Budget crunch ongoing

By RICHARD LUKEN
Register Reporter

Allen County Community College finally knows exactly how much state aid it will have to return, Steve Troxel, vice president for finance, reported.
Troxel addressed the college budget at Thursday’s Board of Trustees meeting.
The college will give back $214,373 in state aid, money previously promised but then pulled away as lawmakers struggled to come up with a balanced budget.
In addition, Allen County is looking at a reduction in state aid of about 9.85 percent for the 2009-10 academic year, with more cuts possible.
The reduction leaves the college with a budget of about $800,000 out of balance, Troxel said, “and we’re fortunate. There are some schools out there in a lot worse shape than we are.”
The college will decide over the summer how to make up the difference, either by increasing property taxes, or using cash reserves.
The lost funding is mitigated somewhat because of Allen County’s growing enrollment, Troxel said, particularly with its online and outreach programs.
“The bad news is that the Legislature didn’t fix its problem,” Troxel said, noting the state’s budget essentially has no money for cash reserves.
That means more cuts are near certainty as the state’s revenue projections continue to fall short of their mark. It’s unknown whether future cuts will be targeted or approved across-the-board, Troxel said.
“And we probably won’t know anything until November of next year,” added ACCC President John Masterson.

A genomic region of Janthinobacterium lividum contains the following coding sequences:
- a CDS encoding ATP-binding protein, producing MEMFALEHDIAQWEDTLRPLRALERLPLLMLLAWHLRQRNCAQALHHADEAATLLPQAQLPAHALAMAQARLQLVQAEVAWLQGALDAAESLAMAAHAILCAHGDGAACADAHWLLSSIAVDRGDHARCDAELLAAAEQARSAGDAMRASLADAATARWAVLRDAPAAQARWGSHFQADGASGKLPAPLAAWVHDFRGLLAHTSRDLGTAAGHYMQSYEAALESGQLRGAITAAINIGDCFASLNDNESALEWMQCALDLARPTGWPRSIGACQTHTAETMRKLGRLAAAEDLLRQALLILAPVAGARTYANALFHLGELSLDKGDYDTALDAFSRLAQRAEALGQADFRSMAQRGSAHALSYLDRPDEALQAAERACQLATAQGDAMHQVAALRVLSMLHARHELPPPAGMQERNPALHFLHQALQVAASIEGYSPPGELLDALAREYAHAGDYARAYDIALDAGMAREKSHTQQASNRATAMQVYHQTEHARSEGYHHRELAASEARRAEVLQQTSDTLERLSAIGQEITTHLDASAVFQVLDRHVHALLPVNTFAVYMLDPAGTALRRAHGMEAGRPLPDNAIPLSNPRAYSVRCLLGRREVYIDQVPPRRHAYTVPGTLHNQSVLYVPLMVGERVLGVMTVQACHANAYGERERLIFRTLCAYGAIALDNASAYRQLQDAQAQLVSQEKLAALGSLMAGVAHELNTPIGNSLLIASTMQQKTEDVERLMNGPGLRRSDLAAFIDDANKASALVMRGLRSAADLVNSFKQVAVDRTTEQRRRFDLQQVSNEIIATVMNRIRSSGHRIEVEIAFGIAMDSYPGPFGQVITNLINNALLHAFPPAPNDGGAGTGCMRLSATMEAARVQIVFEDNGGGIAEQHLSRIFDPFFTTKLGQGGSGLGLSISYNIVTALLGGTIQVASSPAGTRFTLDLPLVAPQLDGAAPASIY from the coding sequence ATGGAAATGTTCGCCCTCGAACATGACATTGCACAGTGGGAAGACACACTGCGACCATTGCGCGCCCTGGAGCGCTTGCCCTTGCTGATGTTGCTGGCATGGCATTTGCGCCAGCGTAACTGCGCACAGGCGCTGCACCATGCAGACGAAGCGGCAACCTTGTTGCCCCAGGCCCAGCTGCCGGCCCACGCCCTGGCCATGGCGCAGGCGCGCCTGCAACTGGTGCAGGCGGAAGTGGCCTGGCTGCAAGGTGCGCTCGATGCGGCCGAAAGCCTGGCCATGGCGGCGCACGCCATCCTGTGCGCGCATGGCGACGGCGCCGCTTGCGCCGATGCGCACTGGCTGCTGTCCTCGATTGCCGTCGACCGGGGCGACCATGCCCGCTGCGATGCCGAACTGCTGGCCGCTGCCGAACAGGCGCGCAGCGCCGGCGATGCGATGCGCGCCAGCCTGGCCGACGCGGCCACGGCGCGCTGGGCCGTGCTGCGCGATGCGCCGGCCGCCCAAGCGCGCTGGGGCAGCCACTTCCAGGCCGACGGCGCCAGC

“Something will have to happen by then,” Troxel said. “Hopefully, the economy will get better, but I’m not sure that will be enough.”

THERE REMAINS a lack of a resolution in the college’s onging dispute with Custom Energy, which installed upgraded climate conrol and lighting systems at the Iola campus in 2006.
The college noted that the new systems have yet to mean lower utility bills, which was guaranteed by the company.
Custom Energy, meanwhile, insists it has met the terms of its agreements, and that the system has not saved money because of operator errors.
Attorneys from Fisher, Patterson, Sayler and Smith, Topeka, have recommended the college bring in the designers of the software used to control the system to ensure it is functioning as it should.
“It may be something the courts will have to decide,” Troxel told the trustees. “A lot will be up to how much we want to spend to continue to pursue this.”